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Submission to the European Regulators Group for postal services: implementation of the USO on the postal sector in view of market developments

24 Hydref 2014
Consultation response cover

Postal volumes are declining in almost every country in Europe. This trend is apparent in most postal markets worldwide. When looking to the future of the USO, EU Member States have already begun to undertake changes to reduce the burden and cost of the USO by instituting reductions in the number of delivery days per week, postal establishments and collection boxes, removing of bulk mail, reducing the weight of domestic parcels to 10 kg in the aim of reducing heavier parcels and packages, and changing quality of service targets (reduction of post offices, frequency of delivery and removal of D+1 services).

This had occurred under the umbrella of the EU Community Postal Policy Framework, which states that the universal postal provider (USP) must provide a ‘minimum range of services of specified quality …in all Member States at affordable prices for the benefit of all users, irrespective of their geographical location [and] ensure[s] that the needs of users, the interests of employees and the general importance of the postal sector for the economic, cultural and social development and cohesion of the Community (including the special difficulties encountered by remote regions) are taken into account when regulating the sector.’

Outside the EU, reforms such as the move to community mailboxes have been undertaken as ways to sustain the long term sustainability of universal service. Within the context of regulation of postal services within EU law, while being subject to national regulation, it remains the imperative to accommodate differences in geography, culture, usage, habits and behaviour, socio economic factors at a national level. Each EU Member State  is in different stages of economic development, for instance, what works for digitisation of mail in one State, may not work in another State, due to different broadband infrastructure, accessibility and development timelines.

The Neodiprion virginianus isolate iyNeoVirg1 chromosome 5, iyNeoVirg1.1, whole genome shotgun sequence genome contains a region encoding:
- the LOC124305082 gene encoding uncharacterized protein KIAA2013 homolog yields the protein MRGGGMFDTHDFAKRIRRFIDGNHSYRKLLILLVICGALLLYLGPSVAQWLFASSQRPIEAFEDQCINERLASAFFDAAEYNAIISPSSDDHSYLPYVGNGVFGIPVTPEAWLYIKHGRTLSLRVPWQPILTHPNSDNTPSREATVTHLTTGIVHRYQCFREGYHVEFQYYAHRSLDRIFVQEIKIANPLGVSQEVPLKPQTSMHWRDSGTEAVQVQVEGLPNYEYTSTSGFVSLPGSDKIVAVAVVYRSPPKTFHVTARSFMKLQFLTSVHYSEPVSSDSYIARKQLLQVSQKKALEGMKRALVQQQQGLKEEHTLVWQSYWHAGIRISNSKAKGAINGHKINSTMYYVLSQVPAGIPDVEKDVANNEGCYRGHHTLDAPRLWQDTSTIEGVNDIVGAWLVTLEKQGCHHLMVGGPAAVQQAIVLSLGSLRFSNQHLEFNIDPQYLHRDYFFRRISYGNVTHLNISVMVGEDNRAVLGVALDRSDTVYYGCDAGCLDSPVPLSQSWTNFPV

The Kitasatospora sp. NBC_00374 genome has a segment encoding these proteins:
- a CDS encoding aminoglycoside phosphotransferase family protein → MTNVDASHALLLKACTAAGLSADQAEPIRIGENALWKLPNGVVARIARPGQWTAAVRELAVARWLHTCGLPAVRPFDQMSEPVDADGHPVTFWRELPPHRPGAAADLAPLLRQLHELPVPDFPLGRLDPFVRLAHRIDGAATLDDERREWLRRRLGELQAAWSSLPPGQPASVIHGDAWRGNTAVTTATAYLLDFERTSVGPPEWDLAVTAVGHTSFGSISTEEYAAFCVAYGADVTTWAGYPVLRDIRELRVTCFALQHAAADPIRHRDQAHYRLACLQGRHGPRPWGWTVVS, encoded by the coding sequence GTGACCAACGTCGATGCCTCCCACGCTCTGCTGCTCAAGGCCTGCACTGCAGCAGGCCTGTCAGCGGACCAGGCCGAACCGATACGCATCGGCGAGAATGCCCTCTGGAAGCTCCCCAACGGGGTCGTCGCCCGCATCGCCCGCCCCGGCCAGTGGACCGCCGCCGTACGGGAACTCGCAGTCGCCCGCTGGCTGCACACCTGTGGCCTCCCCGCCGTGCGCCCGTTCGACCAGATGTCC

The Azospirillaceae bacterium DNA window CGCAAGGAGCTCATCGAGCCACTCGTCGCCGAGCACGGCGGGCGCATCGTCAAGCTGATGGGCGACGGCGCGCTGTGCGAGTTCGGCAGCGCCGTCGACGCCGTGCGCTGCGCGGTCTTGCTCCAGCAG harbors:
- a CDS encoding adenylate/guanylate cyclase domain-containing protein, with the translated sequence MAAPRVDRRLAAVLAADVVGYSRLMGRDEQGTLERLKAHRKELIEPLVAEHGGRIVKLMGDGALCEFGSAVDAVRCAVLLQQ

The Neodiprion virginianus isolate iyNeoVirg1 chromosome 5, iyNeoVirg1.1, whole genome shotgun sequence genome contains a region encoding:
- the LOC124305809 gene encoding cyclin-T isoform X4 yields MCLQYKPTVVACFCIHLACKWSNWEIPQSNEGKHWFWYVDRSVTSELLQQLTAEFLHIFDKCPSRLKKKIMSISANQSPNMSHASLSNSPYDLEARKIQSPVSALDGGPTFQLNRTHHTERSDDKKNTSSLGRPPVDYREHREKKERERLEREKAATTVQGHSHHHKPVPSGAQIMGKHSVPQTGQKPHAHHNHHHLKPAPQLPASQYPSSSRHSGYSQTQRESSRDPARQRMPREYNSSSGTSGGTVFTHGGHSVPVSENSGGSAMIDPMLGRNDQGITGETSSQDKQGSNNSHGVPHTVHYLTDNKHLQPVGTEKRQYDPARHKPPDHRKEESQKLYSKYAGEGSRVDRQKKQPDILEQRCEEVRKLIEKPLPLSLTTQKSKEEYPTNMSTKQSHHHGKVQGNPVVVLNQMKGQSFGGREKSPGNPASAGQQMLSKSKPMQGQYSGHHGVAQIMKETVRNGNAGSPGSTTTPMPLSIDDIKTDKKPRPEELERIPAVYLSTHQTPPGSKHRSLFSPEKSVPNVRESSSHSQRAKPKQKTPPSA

Given these potential significant differences in digital e-substitution and user habits across EU Member States, a one size fits all approach to significant changes to the USO to ensure its long-term sustainability is not possible.

Postal services across the UK continue to play a key role in facilitating communications, despite the challenges from digital technology and the consequential reduction in letter volumes. The postal service is pivotal in the delivery of physical items, especially those purchased online, which has resulted in a significant increase in parcel volumes. Royal Mail, as the designated provider of the universal service (providing the service six days a week, at geographically uniform affordable prices), is still the most dominant operator within the wider postal market. It handled approximately one billion parcels and 13 billion addressed letters in 2013/14.  However, alternative end-to-end postal operators are handling increasing volumes of addressed letter mail.

As the statutory representative for consumers of postal services across the United Kingdom, we believe that the role of the USO to maintain a social safety net for postal users that protects social inclusion and cross border trade, while also protecting the needs of each Member state, remains vital. This submission will provide recommendations for the future of the universal service obligation (USO) within the UK context. The submission highlights relevant consumer research on the variations between different areas, population density, age groups, and socio economic environments across the nations of the UK, as a basis for change where it is seen effective in improving choice, competition and price for consumers in the postal sector.

  • For a sustainable USO to be achieved, we feel future Directives should reflect an outcome-based approach as opposed to an output-based approach, which to successfully enact would require stringent monitoring of national regulatory authorities (NRAs). Directives may also require the introduction of further regulation in this respect. Through our consumer research into USO services, competition and choice in the postal market, we do not feel that the USO should be maintained as a means to sustain the current regime of the USP.
  • In setting out future weight requirements for the USO and the goals of developing a single market with full competition, the disadvantage experienced by rural and remote dwellers who often lack a choice of carrier for USO inclusion packets or parcels and are disadvantaged over non USP pricing and quality of delivery offerings needs to be considered.
  • Future Directives should give distinction between rural and urban areas. This feature should be set out in a way which gives power to NRAs to decide how best to define rural and remote areas within their borders.
  • Competition in the UK parcel market has had an innovative effect on the USP. In the UK parcel market, it has responded by seeking to innovate and increase flexibility of services such as parcel deliveries as it competes with increasingly sophisticated  delivery alternatives for e-commerce, including improving track and trace capabilities,